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Transcript of 1950s DBQ
Write me a one page reflection on how your Generation, Generation Y, compares to the Greatest Generation? DBQ The following charts show the urban, rural, and suburban population of the United States in 1950 and 2000. Document 1 The following graph shows the divorce rates over the past several decades. Document 3 Our neighborhood life converged on a cluster of stores at the corner of our residential area: the drugstore and butcher shop; the soda shop, which sold papers, magazines, and comics, the delicatessen; and the combination barber shop and beauty parlor. The storekeepers were as much a part of my daily life as the families who lived on my street. When I entered the drugstore for a soda or went into the delicatessen to buy some potato salad for my mother, the proprietors would greet me by name . . . . Since the families who operated these stores also owned them, their work was more than just a job; it was a way of life. The quality of the goods they sold was as much a [display] of their pride and self-respect as my father’s lawn was to him. The personal services they provided were not motivated merely by a desire for good “customer relations” but by their felt relationship to the larger community which they served and looked upon as neighbors. For our mothers, these neighborhood stores supplied all the goods they needed in the course of an ordinary day, and provide a common meeting place where neighbors could talk, trade advice, and gossip as they relaxed over an ice-cream soda or a cup of coffee. The Greatest Generation Americans who grew up in the United States during the deprivation of the Great Depression, and then went on to fight in World War II, and returned home to start families and create one of the most successful economic booms in American history.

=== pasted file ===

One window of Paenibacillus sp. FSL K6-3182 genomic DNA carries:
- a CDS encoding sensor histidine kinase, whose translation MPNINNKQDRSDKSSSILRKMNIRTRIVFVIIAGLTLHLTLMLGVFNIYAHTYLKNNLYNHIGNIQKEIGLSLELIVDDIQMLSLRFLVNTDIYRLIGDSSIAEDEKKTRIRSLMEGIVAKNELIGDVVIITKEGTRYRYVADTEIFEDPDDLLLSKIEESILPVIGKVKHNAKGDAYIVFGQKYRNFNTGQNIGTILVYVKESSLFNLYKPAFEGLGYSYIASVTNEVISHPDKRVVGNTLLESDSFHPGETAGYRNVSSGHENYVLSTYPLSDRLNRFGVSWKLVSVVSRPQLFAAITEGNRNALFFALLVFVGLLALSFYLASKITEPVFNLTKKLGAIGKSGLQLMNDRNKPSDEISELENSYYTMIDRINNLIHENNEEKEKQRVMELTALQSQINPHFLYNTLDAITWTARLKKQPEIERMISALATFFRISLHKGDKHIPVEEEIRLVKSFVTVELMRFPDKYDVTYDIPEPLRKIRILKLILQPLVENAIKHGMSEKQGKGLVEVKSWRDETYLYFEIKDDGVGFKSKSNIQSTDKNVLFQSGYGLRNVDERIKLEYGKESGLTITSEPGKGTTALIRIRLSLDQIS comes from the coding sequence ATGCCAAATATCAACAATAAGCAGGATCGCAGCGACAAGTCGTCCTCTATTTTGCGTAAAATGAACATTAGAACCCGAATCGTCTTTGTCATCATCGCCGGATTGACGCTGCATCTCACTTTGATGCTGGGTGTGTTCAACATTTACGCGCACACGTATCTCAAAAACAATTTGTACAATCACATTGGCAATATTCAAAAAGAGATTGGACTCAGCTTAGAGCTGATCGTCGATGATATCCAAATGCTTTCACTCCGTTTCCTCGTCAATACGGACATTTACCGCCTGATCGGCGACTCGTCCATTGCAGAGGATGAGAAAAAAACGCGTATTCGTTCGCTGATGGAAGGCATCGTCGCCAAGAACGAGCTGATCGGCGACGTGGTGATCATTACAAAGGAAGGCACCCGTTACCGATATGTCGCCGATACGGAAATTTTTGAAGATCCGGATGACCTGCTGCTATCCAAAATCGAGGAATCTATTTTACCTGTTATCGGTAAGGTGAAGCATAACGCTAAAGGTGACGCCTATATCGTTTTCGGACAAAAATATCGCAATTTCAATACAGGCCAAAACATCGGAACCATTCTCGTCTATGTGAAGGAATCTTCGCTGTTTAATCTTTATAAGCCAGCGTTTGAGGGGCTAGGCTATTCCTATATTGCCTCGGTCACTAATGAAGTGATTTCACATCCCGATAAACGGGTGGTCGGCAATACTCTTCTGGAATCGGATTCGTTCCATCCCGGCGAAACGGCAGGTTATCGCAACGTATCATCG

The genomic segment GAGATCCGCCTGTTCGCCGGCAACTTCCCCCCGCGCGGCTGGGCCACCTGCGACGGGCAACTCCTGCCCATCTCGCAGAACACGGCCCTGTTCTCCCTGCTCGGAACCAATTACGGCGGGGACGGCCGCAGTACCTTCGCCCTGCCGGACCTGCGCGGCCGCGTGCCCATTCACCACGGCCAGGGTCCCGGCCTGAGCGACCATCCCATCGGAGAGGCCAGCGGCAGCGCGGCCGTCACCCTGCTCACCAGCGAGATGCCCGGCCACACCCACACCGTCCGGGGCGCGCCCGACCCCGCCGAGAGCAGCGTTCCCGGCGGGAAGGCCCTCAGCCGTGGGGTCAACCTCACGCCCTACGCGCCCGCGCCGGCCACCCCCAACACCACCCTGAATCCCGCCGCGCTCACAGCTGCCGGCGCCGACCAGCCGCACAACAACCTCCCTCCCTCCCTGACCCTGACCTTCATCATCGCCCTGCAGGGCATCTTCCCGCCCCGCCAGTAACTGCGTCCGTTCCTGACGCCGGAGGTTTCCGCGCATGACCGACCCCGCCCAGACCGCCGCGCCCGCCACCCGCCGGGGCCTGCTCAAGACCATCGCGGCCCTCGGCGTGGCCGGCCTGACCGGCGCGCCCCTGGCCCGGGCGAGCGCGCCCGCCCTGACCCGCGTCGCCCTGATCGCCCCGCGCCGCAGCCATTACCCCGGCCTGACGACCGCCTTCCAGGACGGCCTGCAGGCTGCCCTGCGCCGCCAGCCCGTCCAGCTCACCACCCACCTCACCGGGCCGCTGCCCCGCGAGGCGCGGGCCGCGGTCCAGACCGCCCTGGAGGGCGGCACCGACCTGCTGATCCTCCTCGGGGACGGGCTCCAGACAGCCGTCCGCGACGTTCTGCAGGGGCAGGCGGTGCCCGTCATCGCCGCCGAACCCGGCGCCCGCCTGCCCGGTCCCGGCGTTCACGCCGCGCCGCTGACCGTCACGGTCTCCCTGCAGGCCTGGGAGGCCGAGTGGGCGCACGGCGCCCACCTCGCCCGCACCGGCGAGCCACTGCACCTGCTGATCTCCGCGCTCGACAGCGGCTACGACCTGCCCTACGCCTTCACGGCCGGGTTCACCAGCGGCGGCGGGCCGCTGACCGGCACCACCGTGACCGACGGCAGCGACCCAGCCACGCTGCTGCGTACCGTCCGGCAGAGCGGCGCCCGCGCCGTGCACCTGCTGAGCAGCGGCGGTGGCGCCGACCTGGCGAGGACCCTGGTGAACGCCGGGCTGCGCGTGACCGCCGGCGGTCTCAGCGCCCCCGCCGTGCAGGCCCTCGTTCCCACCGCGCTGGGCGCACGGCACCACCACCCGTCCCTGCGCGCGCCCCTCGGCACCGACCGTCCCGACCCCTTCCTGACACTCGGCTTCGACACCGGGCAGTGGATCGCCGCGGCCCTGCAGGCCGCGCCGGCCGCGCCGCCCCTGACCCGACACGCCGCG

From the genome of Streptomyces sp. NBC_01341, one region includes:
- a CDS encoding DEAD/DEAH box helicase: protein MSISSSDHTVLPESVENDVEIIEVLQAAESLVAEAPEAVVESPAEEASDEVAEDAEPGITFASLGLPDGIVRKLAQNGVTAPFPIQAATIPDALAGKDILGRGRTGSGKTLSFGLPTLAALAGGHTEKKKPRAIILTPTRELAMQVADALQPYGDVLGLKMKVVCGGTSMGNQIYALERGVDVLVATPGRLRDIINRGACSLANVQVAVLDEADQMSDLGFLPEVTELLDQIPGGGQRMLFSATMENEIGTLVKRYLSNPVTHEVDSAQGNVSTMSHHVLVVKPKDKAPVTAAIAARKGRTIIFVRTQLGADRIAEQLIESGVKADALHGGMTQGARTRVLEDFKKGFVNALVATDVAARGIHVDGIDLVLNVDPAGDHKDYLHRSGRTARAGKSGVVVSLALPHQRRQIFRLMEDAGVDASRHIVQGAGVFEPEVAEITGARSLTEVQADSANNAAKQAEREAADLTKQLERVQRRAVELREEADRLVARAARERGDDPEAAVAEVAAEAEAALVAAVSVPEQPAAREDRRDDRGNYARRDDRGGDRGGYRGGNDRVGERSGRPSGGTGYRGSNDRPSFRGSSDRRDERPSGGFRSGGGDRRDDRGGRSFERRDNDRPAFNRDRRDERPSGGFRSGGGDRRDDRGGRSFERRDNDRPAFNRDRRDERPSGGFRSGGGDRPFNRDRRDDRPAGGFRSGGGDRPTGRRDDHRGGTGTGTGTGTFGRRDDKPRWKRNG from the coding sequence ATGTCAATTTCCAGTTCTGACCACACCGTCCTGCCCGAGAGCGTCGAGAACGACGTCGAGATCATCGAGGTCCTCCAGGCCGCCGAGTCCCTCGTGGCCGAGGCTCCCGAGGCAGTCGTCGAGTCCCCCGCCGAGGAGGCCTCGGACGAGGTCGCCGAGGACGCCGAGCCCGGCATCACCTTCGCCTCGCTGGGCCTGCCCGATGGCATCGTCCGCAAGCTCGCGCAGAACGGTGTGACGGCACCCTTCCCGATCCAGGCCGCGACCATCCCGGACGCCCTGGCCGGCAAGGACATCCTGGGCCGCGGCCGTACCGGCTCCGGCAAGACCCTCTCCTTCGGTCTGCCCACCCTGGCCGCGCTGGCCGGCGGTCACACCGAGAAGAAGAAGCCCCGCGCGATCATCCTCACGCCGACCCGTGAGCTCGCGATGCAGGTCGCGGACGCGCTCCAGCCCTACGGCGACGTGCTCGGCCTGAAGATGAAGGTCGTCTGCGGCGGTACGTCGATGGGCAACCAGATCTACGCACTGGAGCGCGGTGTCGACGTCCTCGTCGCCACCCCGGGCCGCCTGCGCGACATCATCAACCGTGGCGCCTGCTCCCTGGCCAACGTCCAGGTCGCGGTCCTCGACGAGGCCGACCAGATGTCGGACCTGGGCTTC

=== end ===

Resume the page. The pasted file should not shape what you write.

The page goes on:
The generation is also termed the G.I. Generation.
Broadcast journalist Tom Brokaw wrote in his 1998 book, "it is, I believe, the greatest generation any society has ever produced." He argued that these men and women fought not for fame and recognition, but because it was the right thing to do. When they came back they rebuilt America into a superpower. Document 2 Document 4 Document 5 Document 6 Document 7 Document 8 Here is a memory of middle-class life in a Long Island suburb of New York City in the early 1950s, from Doris Kearns Goodwin’s Wait Till Next Year (Simon & Schuster, 1997, pp. 66-68) The following graphs illustrate how the lives of women and mothers have changed over the past several decades. Age distribution within the total population Number of youth arrested, 18 years old and younger, 1950 and 1995 The American Economy and Employment, 1950 and 2000Leading Sectors of the National Economy Generation Y, also known as the Millennial Generation
Several alternative names have been proposed by various people such as Generation Me, Generation We, Global Generation, Generation Next, and the Net Generation.